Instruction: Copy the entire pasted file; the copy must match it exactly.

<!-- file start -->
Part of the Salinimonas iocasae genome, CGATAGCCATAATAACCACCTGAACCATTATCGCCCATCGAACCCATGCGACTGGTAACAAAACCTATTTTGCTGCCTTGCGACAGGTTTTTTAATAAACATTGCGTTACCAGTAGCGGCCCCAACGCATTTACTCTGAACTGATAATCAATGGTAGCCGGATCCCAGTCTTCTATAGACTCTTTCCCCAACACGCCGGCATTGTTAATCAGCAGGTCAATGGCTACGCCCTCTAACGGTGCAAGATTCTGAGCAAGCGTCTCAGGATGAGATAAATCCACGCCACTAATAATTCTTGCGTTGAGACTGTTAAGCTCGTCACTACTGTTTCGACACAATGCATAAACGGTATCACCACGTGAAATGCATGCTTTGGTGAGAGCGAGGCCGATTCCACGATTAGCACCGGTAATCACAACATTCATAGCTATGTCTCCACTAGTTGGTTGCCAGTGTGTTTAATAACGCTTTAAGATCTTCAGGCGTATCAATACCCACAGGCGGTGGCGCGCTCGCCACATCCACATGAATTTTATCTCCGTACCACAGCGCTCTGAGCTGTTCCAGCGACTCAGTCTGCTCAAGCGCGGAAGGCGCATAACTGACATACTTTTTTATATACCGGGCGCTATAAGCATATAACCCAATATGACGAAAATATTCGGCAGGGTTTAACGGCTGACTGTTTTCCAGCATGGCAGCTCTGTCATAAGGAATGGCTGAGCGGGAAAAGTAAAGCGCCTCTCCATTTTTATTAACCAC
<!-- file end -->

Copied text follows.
Part of the Salinimonas iocasae genome, CGATAGCCATAATAACCACCTGAACCATTATCGCCCATCGAACCCATGCGACTGGTAACAAAACCTATTTTGCTGCCTTGCGACAGGTTTTTTAATAAACATTGCGTTACCAGTAGCGGCCCCAACGCATTTACTCTGAACTGATAATCAATGGTAGCCGGATCCCAGTCTTCTATAGACTCTTTCCCCAACACGCCGGCATTGTTAATCAGCAGGTCAATGGCTACGCCCTCTAACGGTGCAAGATTCTGAGCAAGCGTCTCAGGATGAGATAAATCCACGCCACTAATAATTCTTGCGTTGAGACTGTTAAGCTCGTCACTACTGTTTCGACACAATGCATAAACGGTATCACCACGTGAAATGCATGCTTTGGTGAGAGCGAGGCCGATTCCACGATTAGCACCGGTAATCACAACATTCATAGCTATGTCTCCACTAGTTGGTTGCCAGTGTGTTTAATAACGCTTTAAGATCTTCAGGCGTATCAATACCCACAGGCGGTGGCGCGCTCGCCACATCCACATGAATTTTATCTCCGTACCACAGCGCTCTGAGCTGTTCCAGCGACTCAGTCTGCTCAAGCGCGGAAGGCGCATAACTGACATACTTTTTTATATACCGGGCGCTATAAGCATATAACCCAATATGACGAAAATATTCGGCAGGGTTTAACGGCTGACTGTTTTCCAGCATGGCAGCTCTGTCATAAGGAATGGCTGAGCGGGAAAAGTAAAGCGCCTCTCCATTTTTATTAACCAC